Format Busting: How Washington City Paper Creates an Engaging Newspaper

april 21, 2014  03:30 pm
In February, Washington City Paper was a runner-up for “World’s Best Designed Newspaper” from the Society for News Design—a rare accomplishment for an AAN newspaper, and the only U.S. newspaper this year so recognized. Designers Carey Jordan and Jandos Rothstein discuss the accomplishment and the work that led to the recognition.
Jandos Rothstein, Creative Director: We've been asked to talk a little bit about how Washington City Paper came to be a finalist for World's Best Designed Newspaper, and whether we've learned anything along the way that other AAN papers could use to create more engaging pages.

Carey Jordan, Art Director: We were honored and surprised by the recognition, and very hopeful for a few days that we would go all the way. I should say first, that the award category recognizes the entire staff, and I think that’s fair, our photographer and our writers do a lot each week to help make the paper visually engaging.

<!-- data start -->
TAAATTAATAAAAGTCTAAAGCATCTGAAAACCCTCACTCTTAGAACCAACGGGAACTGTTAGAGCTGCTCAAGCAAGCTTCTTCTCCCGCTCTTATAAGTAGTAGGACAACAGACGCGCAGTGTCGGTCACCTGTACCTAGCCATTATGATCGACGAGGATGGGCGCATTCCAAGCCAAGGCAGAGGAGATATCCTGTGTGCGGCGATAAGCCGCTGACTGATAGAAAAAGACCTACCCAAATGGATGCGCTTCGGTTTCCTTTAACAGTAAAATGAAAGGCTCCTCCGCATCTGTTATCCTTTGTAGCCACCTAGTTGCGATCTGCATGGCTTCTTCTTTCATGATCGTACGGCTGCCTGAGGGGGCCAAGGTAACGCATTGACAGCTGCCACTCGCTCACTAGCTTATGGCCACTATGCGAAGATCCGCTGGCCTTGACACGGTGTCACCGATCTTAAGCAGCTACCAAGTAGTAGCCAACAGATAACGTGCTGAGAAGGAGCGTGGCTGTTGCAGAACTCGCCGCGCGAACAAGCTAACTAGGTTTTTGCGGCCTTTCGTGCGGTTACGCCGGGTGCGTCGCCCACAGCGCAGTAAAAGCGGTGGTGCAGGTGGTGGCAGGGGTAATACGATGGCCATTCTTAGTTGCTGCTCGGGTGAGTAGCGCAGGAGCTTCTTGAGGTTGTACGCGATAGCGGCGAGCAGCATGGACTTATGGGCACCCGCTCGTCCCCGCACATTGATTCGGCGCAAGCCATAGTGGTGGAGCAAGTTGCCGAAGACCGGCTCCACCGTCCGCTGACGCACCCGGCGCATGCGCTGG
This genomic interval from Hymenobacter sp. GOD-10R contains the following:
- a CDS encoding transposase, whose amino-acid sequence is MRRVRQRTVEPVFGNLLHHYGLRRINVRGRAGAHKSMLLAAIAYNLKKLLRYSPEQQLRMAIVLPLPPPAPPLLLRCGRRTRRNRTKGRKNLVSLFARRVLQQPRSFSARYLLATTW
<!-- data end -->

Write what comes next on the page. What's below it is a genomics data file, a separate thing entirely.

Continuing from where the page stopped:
JR: One of the things the judges said was that a lot of newspapers have great covers but are doing fairly rote design work on the inside. That line explained to me why we were in contention. When I redesigned the paper a couple of years ago, we introduced what the staff all refers to as “grazers”—pages that are unassigned to a regular writer and that we try to use for non-linear storytelling. We now have three—one for hard news, one for arts and one for food. Those pages probably get the most time and attention after the cover and the feature story. We also do a lot of packages that lend themselves to varied and visual layouts.

CJ: We don’t always succeed at being non-linear on the grazers, but when we don’t we’re at least breaking out of our usual beats and bringing unusual topics to the paper. I think the readers appreciate that—oh, but I should also add a shoutout for our food editor Jessica Sidman. It helps that food is such a naturally visual topic, but she’s really embraced her grazer and does a lot to consistently find small, engaging stories that can be told in visually driven ways, or as charticles.